07-25-2006, 07:15 PM
I am using SQL Server 2000 enterprise version. I have to create some tables. One of the table is called orderdetails. It has OrderID which is a integer that uniquely identifies the order numbers. Then I have ProductID which is also integer key that uniquely identifies the product number.
So in this case, are both OrderID and ProductID be primary keys? they say 'uniquely identifies'. What does that mean?
I tried to create both as primary keys but sql server 2000 doesnt let you do that. Only one can be a primary key.
Can some one explain this please?
07-25-2006, 07:31 PM
ProductID would uniquely identify a product but it could certainly appear in more than one order right? If so then it can't be a primary key in that table. And, unless you can ship the same order to more than one customer, or more than once to a same customer, then OrderID is your primary key for that table.
07-25-2006, 08:33 PM
Thanks I understand now. Yes you are right - the productID appears in more than one order
I am looking at a print out of the picture of all the tables I have to create. For the OrderDetails table next or OrderId and ProductID I am seeing a yellow key image. So that means are they both primary keys? Can there be some thing like that?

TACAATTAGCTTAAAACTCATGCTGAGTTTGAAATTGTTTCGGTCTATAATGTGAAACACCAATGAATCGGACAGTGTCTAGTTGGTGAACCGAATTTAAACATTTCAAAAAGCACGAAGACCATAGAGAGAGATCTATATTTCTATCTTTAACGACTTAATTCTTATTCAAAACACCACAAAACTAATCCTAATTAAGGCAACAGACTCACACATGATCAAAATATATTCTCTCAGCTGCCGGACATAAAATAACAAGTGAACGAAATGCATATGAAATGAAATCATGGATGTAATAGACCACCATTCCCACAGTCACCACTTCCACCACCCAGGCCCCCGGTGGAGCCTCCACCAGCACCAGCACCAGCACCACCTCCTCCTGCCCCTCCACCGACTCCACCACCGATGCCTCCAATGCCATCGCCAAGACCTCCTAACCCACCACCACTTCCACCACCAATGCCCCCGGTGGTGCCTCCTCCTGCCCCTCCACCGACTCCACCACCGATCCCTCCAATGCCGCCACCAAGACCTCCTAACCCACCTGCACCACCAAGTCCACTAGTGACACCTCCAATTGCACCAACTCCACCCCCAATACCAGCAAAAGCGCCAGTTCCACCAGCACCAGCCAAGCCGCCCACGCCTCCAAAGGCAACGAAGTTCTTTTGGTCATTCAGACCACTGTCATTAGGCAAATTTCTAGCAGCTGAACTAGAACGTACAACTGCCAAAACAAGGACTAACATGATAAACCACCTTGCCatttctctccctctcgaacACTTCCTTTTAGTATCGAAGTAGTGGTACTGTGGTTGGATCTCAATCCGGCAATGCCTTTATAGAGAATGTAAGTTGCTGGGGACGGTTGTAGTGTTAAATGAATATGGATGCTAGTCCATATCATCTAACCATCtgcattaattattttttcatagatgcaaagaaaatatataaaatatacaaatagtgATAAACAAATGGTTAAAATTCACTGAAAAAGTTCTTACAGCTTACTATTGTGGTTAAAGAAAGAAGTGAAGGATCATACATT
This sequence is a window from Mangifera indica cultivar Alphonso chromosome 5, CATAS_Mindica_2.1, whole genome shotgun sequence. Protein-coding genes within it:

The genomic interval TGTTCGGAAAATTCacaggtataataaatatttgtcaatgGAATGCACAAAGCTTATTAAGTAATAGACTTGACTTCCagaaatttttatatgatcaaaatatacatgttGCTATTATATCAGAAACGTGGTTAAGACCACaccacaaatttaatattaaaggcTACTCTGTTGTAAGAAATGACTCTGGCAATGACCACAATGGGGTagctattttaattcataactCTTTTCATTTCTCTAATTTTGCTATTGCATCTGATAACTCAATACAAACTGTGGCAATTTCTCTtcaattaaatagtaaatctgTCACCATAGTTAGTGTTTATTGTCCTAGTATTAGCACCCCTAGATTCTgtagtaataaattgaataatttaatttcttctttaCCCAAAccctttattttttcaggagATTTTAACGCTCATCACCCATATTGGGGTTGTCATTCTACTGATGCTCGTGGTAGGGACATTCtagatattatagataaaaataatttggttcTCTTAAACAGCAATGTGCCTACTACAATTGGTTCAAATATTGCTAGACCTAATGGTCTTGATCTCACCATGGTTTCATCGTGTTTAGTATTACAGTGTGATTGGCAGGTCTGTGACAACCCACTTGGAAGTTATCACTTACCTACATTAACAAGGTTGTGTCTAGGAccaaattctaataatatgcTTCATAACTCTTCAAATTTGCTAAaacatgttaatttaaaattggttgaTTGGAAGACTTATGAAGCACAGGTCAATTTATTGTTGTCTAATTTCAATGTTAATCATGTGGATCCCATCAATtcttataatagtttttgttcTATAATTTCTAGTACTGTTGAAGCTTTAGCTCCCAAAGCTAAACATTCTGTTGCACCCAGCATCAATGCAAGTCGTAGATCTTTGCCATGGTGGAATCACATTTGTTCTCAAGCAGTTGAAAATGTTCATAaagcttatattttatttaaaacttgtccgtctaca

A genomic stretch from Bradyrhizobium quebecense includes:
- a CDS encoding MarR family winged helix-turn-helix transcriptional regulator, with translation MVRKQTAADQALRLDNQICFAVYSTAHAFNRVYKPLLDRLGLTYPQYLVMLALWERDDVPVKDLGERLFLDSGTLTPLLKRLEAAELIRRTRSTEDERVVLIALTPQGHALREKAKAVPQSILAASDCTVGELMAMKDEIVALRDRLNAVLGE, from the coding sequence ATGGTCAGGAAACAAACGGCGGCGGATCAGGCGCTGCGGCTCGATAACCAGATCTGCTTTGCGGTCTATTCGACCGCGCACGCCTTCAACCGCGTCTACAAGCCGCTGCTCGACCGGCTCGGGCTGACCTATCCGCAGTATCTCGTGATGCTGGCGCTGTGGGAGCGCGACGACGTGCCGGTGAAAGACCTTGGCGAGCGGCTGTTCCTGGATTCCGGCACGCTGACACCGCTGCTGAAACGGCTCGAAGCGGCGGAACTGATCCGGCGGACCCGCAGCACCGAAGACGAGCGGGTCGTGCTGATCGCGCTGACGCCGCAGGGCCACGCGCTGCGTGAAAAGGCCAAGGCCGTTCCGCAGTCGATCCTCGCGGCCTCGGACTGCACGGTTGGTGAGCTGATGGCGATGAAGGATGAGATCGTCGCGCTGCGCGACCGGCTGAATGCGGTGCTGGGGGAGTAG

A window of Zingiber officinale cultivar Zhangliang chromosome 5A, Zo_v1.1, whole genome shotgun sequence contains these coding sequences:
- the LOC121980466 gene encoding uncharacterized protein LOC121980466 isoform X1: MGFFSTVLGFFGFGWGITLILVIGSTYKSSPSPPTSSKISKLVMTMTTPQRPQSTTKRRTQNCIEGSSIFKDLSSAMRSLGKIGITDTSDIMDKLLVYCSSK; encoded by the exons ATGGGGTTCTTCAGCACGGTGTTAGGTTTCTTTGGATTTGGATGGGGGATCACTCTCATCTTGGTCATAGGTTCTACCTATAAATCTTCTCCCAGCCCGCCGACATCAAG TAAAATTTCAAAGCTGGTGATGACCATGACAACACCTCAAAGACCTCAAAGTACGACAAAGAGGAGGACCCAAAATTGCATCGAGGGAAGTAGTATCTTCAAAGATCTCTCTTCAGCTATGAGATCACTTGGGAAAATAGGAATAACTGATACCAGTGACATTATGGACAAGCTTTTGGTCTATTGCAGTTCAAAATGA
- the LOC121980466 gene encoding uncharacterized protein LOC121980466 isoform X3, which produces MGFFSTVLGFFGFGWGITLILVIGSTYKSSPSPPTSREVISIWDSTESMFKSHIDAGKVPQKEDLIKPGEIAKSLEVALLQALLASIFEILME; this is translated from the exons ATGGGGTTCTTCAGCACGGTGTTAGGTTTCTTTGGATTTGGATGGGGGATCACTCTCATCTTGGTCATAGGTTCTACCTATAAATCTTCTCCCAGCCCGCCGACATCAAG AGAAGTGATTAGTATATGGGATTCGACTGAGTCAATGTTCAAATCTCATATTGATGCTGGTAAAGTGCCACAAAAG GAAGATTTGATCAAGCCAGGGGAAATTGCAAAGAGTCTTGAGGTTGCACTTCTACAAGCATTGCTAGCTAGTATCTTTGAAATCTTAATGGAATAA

07-25-2006, 10:35 PM
I'm not sure how SQL Server 2000 handles it, but you can have a "composite key". That means you would have two keys defining a unique record.
I commonly use this with tables that have a many to many relationship.
Let's say I have a table that lists people and a table that lists projects.
You can have multiple people working on one project and a person can work on many projects. You could then create a table that relates the two:
You don't want Bob to be related to project XYZ more than once, so his ContactID and XYZ's ProjectID would be unique when entered as the same record. Bob's ContactID could still exist with another ProjectID and XYZ's ProjectID could still exist with another ContactID though.